Ratios offer significant value to organisations aiming to track company performance. By comparing ratios over time or against industry benchmarks, stakeholders can identify trends, strengths, weaknesses, and other areas that might require attention. From performance management and strategy alignment to investor confidence and performance evaluation, Financial Ratio analysis can help an organisation in multiple ways.
With that being said, mentioned below is a detailed article exploring the various types of ratios and their fundamental role in the field of accounting and financial modelling.
What Is Financial Ratio Analysis?
Financial Ratio analysis can be defined as a quantitative method used to evaluate a company’s financial performance and health by examining the relationships between various financial data in its financial statement. It involves calculating and interpreting a variety of financial ratios, which are key indicators of different aspects of a company’s operations, profitability, efficiency, and liquidity.
Financial ratios can help to identify financial risks and vulnerabilities. For example, high debt ratios may indicate a risk of insolvency, whereas low liquidity ratios denote difficulties in meeting short-term obligations.
Different Types Of Financial Ratios
Some of the most commonly used ratios in financial modeling include,
Liquidity ratios are financial indicators utilised to assess a company's capacity to fulfil its immediate financial commitments by leveraging its readily available liquid assets. These ratios assess the company’s ability to convert assets into cash quickly without facing any significant loss in value. A few examples of such liquidity ratios are,
Current Ratio - The current ratio stands as one of the most commonly employed metrics for assessing liquidity. It is determined by dividing current assets by current liabilities.
Quick Ratio - Also referred to as an acid test, quick ratio is a more conservative measure of liquidity. The formula for the same involves removing inventory from current assets because they may not be easily converted into cash.
Cash Ratio - The cash ratio primarily focuses on a company’s cash and cash equivalents in relation to its current liabilities.
Commonly referred to as financial leverage ratios, solvency ratios are financial indicators used to assess a company's enduring financial stability and its capability to fulfil long-term financial commitments. These ratios offer a comprehensive view of a company's capital makeup and its ability to service long-term debt obligations. Solvency ratios serve as a crucial parameter for investors and management to gauge the financial health and risks associated with the organisation’s long-term debt management.
A few examples of such solvency ratios include,
Debt-Equity Ratios - Debt-equity ratios compare the company’s total debt to its shareholder’s equity. It measures the proportion of a company’s financing that comes from debt relative to equity.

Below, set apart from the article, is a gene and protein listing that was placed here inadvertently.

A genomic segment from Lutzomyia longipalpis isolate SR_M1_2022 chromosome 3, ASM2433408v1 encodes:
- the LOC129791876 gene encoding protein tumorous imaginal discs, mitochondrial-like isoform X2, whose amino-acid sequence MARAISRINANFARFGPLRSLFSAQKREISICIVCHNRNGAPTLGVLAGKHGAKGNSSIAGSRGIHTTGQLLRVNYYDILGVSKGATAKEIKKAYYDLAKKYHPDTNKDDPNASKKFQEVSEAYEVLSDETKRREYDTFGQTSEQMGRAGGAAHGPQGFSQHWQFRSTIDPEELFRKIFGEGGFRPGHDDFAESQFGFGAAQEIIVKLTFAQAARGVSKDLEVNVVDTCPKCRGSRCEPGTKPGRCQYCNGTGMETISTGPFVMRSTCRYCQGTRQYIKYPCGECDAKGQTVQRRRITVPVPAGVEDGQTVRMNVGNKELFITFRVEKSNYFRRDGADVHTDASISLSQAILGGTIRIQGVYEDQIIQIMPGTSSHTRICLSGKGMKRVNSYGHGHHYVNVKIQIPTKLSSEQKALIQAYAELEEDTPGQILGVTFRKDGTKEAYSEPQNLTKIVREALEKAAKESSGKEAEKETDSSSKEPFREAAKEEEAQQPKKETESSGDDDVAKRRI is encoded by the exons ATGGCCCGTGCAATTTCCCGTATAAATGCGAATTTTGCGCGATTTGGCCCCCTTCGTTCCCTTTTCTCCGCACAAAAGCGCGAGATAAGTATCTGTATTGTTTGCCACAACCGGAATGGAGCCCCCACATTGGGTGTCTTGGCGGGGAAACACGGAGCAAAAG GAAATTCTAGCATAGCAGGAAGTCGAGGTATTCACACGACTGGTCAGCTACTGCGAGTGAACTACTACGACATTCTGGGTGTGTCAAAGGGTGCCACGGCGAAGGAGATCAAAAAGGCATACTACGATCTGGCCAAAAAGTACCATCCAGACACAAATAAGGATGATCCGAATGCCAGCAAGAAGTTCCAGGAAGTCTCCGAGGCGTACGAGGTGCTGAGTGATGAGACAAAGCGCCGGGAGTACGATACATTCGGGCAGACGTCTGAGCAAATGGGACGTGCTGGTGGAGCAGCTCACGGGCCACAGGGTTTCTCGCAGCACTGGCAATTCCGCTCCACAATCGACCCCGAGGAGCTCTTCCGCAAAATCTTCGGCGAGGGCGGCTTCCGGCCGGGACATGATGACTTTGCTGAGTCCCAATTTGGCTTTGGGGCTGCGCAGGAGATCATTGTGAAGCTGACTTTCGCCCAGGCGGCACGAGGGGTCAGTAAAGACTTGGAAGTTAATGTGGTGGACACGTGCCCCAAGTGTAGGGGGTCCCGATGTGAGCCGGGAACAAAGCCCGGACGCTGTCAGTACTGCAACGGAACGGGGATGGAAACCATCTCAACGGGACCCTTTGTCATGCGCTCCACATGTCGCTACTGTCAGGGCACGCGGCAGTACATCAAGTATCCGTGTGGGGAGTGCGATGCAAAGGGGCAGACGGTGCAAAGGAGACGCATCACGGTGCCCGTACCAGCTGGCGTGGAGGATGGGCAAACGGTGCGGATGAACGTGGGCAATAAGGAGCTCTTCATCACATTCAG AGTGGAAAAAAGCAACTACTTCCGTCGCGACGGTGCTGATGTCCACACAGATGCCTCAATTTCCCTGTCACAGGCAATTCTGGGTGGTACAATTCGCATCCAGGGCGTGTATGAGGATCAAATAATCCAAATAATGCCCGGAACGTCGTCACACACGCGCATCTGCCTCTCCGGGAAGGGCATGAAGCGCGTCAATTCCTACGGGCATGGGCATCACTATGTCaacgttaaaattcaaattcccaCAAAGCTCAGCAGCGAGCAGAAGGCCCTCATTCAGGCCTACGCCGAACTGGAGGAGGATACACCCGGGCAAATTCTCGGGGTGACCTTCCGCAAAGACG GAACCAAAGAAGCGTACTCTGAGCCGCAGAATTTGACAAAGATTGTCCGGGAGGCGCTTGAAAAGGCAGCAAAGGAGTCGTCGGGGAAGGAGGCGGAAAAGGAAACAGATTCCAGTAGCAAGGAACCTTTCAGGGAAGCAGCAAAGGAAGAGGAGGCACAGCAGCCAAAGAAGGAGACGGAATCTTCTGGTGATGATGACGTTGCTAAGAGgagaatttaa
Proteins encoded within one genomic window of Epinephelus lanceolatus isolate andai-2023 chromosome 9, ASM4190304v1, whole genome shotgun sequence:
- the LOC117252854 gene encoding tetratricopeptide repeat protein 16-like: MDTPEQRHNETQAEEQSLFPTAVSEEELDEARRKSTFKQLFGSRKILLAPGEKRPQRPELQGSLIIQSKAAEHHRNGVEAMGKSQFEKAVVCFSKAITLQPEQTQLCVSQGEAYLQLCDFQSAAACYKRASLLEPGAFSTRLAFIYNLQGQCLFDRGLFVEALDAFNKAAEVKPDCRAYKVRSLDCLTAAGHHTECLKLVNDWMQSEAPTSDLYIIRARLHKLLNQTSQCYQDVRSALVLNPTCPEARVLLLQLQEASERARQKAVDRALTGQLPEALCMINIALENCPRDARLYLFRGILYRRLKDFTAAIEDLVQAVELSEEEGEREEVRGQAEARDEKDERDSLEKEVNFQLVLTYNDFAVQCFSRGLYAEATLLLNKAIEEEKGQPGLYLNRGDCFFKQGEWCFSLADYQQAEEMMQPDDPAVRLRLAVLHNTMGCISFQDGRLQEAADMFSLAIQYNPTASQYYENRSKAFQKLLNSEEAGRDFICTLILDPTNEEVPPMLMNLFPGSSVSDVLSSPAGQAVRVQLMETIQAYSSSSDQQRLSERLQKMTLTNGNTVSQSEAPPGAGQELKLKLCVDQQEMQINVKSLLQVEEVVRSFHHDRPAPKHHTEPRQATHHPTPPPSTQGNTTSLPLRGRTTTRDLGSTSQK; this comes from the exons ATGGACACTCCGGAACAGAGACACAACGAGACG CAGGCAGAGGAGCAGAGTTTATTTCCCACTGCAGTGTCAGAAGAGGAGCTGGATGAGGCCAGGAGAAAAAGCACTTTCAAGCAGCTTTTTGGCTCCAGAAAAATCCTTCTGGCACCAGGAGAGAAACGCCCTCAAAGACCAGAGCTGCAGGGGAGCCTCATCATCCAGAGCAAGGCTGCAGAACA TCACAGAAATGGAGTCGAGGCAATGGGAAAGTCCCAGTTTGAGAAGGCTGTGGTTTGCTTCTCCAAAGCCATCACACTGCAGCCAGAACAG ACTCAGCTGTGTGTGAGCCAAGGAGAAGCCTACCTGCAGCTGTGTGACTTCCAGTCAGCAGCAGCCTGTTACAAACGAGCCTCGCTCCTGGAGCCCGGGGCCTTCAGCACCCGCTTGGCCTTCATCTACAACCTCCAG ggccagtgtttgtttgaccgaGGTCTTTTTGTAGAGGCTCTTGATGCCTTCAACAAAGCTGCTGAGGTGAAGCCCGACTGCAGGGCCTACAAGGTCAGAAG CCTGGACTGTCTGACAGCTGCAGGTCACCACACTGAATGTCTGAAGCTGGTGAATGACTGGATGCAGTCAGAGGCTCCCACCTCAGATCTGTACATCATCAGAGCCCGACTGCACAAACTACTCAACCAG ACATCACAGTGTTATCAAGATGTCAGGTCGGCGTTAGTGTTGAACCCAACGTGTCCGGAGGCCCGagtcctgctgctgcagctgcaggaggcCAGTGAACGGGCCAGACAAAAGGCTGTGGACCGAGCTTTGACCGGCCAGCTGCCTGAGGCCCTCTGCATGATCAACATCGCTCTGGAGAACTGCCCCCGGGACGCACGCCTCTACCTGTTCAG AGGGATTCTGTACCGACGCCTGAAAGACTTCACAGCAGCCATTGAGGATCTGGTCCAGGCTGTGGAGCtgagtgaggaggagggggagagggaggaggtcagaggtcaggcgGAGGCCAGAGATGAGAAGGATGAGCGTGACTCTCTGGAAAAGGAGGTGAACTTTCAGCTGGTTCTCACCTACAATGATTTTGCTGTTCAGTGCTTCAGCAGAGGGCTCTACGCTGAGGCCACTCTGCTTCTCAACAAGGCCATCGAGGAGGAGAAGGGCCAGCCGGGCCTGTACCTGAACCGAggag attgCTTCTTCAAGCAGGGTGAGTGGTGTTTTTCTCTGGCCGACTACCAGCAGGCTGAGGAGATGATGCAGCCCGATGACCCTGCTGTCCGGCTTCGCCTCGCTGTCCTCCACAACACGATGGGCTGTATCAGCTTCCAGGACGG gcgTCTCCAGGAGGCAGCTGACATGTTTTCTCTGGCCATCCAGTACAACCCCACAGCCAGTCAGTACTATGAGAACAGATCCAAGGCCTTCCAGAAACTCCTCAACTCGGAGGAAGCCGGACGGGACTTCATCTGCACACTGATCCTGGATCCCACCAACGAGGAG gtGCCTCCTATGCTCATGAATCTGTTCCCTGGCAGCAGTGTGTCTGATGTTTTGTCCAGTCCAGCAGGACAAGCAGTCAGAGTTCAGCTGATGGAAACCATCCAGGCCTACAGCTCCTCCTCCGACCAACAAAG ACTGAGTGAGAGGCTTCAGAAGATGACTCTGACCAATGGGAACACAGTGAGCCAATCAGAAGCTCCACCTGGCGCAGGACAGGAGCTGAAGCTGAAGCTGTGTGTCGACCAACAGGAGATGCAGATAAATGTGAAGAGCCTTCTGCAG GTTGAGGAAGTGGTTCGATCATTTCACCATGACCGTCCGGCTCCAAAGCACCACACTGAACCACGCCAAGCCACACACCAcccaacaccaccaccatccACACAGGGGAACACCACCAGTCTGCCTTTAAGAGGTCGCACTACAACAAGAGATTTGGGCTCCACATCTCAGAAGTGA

Debt Ratio - Much like the debt-equity ratio, the debt ratio represents the total debt as a proportion of total assets. This calculation entails dividing the total debt by the total assets.
Interest Coverage Ratio - This ratio is used to assess a company’s ability to cover its interest expenses with its operating income.
Profitability ratios convey how well a company can generate profit in relation to its revenue, assets, equity, or other financial measures. These ratios provide insights into a company’s operational efficiency, effectiveness, and overall profitability. They not only help to identify areas of strengths and weaknesses in an organisation’s performance but also facilitate the decision-making process for improving profitability.
Investors and analysts use several profitability ratios to assess a company’s financial performance. A few examples of the same include,
Gross Profit Margin - This indicates the remaining percentage of sales revenue after you deduct the cost of goods sold (COGS). It denotes how efficiently a company produces and sells its products.
Operating Profit Margin - Also known as operating margin or return on sales, this ratio highlights the percentage of sales revenue after deducting COGS and operating expenses.
Return On Assets - Return on Assets (ROA) is an indicator of how efficiently a company utilises its assets to generate profit. It denotes the return on investment for all assets owned and financed by debt.
Apart from these, there are also several other types of financial ratios used by organisations. Such include efficiency, coverage, and market prospect ratios, among others.
Financial ratios serve as a concise way to communicate complex financial information. They help to bridge the gap between investors and management by providing a common language to discuss a company’s financial health. In addition to this, financial ratios also facilitate the strategic planning process.
Management can make more informed choices by understanding the financial implications of strategic decisions. If you wish to know more about financial analysts or simply wish to advance your career in finance, you can refer to multiple online finance certification courses.
One such among them includes the Financial Analysis course offered by Imarticus. Besides extending valuable insights from market leaders, this financial analysis course brings forth innumerable advantages, including unique real-world case studies, hands-on training by industry experts, an industry-approved curriculum, and more.
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